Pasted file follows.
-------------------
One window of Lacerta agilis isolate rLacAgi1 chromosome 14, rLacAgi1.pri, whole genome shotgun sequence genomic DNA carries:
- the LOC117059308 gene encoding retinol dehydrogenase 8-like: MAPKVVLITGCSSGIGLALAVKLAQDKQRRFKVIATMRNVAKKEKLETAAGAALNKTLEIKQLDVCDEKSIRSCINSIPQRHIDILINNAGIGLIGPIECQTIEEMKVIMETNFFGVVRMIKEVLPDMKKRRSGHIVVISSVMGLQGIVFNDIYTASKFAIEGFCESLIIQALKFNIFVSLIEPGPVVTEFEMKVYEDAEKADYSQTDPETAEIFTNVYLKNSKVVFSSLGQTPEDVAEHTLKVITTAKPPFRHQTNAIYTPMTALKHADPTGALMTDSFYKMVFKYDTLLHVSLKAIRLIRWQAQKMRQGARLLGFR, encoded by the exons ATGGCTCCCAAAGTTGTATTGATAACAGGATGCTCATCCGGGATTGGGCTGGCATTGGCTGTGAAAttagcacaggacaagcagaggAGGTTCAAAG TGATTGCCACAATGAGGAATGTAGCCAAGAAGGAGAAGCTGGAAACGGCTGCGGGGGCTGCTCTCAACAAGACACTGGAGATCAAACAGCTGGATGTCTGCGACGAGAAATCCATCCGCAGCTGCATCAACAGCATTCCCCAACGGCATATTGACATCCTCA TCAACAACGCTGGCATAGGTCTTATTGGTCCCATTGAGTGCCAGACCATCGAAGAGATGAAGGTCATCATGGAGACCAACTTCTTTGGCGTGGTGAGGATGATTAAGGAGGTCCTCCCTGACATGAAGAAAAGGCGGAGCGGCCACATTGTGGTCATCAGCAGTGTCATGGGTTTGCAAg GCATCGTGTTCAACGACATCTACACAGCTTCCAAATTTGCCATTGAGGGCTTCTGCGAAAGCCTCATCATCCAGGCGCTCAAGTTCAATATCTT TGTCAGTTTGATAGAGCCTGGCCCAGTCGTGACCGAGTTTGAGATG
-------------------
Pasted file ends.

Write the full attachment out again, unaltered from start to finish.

One window of Lacerta agilis isolate rLacAgi1 chromosome 14, rLacAgi1.pri, whole genome shotgun sequence genomic DNA carries:
- the LOC117059308 gene encoding retinol dehydrogenase 8-like: MAPKVVLITGCSSGIGLALAVKLAQDKQRRFKVIATMRNVAKKEKLETAAGAALNKTLEIKQLDVCDEKSIRSCINSIPQRHIDILINNAGIGLIGPIECQTIEEMKVIMETNFFGVVRMIKEVLPDMKKRRSGHIVVISSVMGLQGIVFNDIYTASKFAIEGFCESLIIQALKFNIFVSLIEPGPVVTEFEMKVYEDAEKADYSQTDPETAEIFTNVYLKNSKVVFSSLGQTPEDVAEHTLKVITTAKPPFRHQTNAIYTPMTALKHADPTGALMTDSFYKMVFKYDTLLHVSLKAIRLIRWQAQKMRQGARLLGFR, encoded by the exons ATGGCTCCCAAAGTTGTATTGATAACAGGATGCTCATCCGGGATTGGGCTGGCATTGGCTGTGAAAttagcacaggacaagcagaggAGGTTCAAAG TGATTGCCACAATGAGGAATGTAGCCAAGAAGGAGAAGCTGGAAACGGCTGCGGGGGCTGCTCTCAACAAGACACTGGAGATCAAACAGCTGGATGTCTGCGACGAGAAATCCATCCGCAGCTGCATCAACAGCATTCCCCAACGGCATATTGACATCCTCA TCAACAACGCTGGCATAGGTCTTATTGGTCCCATTGAGTGCCAGACCATCGAAGAGATGAAGGTCATCATGGAGACCAACTTCTTTGGCGTGGTGAGGATGATTAAGGAGGTCCTCCCTGACATGAAGAAAAGGCGGAGCGGCCACATTGTGGTCATCAGCAGTGTCATGGGTTTGCAAg GCATCGTGTTCAACGACATCTACACAGCTTCCAAATTTGCCATTGAGGGCTTCTGCGAAAGCCTCATCATCCAGGCGCTCAAGTTCAATATCTT TGTCAGTTTGATAGAGCCTGGCCCAGTCGTGACCGAGTTTGAGATG